Summary from GoodReads.com: “When I look back on my childhood I wonder how I managed to survive at all. It was, of course, a miserable childhood: the happy childhood is hardly worth your while. Worse than the ordinary miserable childhood is the miserable Irish childhood, and worse yet is the miserable Irish Catholic childhood.” So begins the luminous memoir of Frank McCourt, born in Depression-era Brooklyn to recent Irish immigrants and raised in the slums of Limerick, Ireland. Frank’s mother, Angela, has no money to feed the children since Frank’s father, Malachy, rarely works, and when he does he drinks his wages. Yet Malachy — exasperating, irresponsible, and beguiling — does nurture in Frank an appetite for the one thing he can provide: a story. Frank lives for his father’s tales of Cuchulain, who saved Ireland, and of the Angel on the Seventh Step, who brings his mother babies. Perhaps it is story…

Book Review: Orphan Train

Author: Christina Baker Kline Publisher: William Morrow Paperbacks Published: 2013 Number of Pages: 294 My Rating: 3

Summary from GoodReads.com: The author of Bird in Hand and The Way Life Should Be delivers her most ambitious and powerful novel to date: a captivating story of two very different women who build an unexpected friendship: a 91-year-old woman with a hidden past as an orphan-train rider and the teenage girl whose own troubled adolescence leads her to seek answers to questions no one has ever thought to ask. Nearly eighteen, Molly Ayer knows she has one last chance. Just months from "aging out" of the child welfare system, and close to being kicked out of her foster home, a community service position helping an elderly woman clean out her home is the only thing keeping her out of juvie and worse. Vivian Daly has lived a quiet life on the coast of Maine. But in her attic, hidden in trunks, are vestiges of a turbulent past. As she helps Vivian sort through her possessions …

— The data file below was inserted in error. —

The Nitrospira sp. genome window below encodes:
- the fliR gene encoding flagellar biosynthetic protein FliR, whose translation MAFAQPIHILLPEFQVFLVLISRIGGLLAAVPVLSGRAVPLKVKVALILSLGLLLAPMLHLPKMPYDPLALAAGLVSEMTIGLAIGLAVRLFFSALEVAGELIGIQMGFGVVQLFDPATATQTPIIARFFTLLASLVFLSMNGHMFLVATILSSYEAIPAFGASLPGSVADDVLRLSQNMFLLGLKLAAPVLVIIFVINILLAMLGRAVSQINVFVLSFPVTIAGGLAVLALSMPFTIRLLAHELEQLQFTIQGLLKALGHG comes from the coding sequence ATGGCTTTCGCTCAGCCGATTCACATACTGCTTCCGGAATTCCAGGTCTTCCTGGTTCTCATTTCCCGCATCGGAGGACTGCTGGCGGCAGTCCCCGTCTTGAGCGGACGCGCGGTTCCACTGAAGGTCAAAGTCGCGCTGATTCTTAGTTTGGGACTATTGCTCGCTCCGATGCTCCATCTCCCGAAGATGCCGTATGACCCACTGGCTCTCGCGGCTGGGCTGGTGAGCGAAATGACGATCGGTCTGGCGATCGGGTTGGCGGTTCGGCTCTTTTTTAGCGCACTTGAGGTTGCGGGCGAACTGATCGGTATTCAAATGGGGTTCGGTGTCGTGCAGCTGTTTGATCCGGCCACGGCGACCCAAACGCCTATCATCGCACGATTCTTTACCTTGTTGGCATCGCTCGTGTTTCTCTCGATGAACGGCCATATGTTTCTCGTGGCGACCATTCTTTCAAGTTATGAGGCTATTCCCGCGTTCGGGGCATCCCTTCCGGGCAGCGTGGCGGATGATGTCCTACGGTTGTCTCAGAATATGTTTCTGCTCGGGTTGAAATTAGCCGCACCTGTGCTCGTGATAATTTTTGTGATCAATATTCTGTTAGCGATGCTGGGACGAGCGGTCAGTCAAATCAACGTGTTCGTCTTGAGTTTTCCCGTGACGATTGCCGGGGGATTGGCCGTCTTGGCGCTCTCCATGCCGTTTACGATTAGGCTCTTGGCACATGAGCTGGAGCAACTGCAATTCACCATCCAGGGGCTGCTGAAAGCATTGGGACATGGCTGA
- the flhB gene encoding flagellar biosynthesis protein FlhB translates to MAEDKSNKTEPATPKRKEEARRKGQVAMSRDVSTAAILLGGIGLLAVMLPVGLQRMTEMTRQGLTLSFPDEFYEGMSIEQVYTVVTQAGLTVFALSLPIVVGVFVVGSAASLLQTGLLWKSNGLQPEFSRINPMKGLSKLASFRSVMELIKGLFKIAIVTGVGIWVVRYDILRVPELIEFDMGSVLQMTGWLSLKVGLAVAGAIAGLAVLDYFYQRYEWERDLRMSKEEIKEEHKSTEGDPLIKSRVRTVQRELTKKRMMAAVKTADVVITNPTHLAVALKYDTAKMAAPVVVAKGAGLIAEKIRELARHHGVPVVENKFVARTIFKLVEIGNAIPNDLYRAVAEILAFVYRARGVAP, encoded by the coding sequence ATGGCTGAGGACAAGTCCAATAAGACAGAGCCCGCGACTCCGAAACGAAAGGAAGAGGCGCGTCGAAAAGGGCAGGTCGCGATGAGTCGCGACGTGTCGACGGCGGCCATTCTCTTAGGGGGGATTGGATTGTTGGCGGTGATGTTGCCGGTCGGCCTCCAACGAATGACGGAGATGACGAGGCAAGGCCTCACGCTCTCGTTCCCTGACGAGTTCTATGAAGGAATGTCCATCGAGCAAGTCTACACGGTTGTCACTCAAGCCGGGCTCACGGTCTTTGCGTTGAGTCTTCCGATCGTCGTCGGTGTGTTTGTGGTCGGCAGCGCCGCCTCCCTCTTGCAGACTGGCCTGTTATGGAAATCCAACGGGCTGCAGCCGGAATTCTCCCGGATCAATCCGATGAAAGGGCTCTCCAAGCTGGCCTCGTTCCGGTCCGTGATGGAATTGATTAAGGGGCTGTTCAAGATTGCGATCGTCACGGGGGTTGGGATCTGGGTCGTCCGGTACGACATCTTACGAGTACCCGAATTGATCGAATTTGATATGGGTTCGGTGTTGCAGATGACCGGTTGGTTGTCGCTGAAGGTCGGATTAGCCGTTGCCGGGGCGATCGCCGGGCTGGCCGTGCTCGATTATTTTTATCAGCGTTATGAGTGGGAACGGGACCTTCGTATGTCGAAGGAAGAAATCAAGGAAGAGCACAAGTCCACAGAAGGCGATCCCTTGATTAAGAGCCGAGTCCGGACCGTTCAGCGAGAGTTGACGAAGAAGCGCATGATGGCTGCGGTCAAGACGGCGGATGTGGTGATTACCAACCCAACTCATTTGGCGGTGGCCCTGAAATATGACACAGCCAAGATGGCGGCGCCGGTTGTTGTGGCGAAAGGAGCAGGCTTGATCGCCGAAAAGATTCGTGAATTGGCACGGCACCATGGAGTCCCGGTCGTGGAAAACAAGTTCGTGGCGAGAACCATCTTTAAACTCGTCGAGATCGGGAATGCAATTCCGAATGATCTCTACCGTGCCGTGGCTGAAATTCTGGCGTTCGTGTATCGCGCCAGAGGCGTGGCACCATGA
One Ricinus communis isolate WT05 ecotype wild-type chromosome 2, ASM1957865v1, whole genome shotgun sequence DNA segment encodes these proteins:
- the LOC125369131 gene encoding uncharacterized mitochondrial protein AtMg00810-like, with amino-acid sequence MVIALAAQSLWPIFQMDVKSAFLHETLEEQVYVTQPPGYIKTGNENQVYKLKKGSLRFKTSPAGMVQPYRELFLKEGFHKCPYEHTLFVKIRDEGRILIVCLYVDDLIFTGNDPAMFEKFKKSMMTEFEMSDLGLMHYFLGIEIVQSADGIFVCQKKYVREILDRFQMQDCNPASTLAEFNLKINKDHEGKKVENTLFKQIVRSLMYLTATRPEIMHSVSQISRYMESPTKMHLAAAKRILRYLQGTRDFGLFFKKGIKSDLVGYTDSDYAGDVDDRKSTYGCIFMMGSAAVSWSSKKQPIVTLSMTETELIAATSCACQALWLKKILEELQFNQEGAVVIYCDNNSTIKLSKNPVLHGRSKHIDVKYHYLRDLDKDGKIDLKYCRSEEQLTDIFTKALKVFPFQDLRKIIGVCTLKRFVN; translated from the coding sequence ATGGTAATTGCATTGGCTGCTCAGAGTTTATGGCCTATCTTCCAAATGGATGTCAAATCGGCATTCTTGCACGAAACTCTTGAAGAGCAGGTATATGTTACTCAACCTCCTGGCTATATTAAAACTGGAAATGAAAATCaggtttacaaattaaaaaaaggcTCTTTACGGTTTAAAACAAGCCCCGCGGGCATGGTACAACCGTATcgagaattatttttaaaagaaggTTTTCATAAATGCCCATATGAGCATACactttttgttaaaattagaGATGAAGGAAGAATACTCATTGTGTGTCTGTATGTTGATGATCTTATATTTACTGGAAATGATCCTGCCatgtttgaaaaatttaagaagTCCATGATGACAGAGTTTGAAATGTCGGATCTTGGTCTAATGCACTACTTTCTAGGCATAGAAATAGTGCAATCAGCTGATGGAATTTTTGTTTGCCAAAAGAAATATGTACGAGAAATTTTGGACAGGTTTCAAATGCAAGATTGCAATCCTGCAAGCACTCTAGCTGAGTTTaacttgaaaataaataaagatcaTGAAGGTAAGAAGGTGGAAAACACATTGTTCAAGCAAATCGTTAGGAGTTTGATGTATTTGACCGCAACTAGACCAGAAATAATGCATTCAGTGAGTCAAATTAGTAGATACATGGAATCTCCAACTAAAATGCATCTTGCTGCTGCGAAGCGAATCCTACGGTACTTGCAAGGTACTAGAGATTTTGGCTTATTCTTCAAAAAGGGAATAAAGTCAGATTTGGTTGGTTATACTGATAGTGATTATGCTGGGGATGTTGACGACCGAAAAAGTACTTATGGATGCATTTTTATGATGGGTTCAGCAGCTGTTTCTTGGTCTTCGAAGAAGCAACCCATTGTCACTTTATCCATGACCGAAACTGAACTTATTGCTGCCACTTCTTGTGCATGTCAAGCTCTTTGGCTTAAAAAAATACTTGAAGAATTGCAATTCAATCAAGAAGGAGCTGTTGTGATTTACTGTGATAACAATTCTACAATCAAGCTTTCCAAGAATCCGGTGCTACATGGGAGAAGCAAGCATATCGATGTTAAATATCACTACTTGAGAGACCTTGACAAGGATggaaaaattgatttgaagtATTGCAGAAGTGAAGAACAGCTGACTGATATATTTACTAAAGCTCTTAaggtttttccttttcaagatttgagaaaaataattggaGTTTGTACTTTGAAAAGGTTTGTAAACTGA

Book Review: We've Always Got New York

Author: Jill Knapp Published: 2014 Publisher: Harper Impulse Number of Pages: 220 My Rating: 5


Summary from Amazon.com:      The second book in Jill Knapp’s fabulous series about dating in New York picks up after Amalia Hastings returns to Manhattan from her trip to Brazil – and finds that life has indeed gone on without her.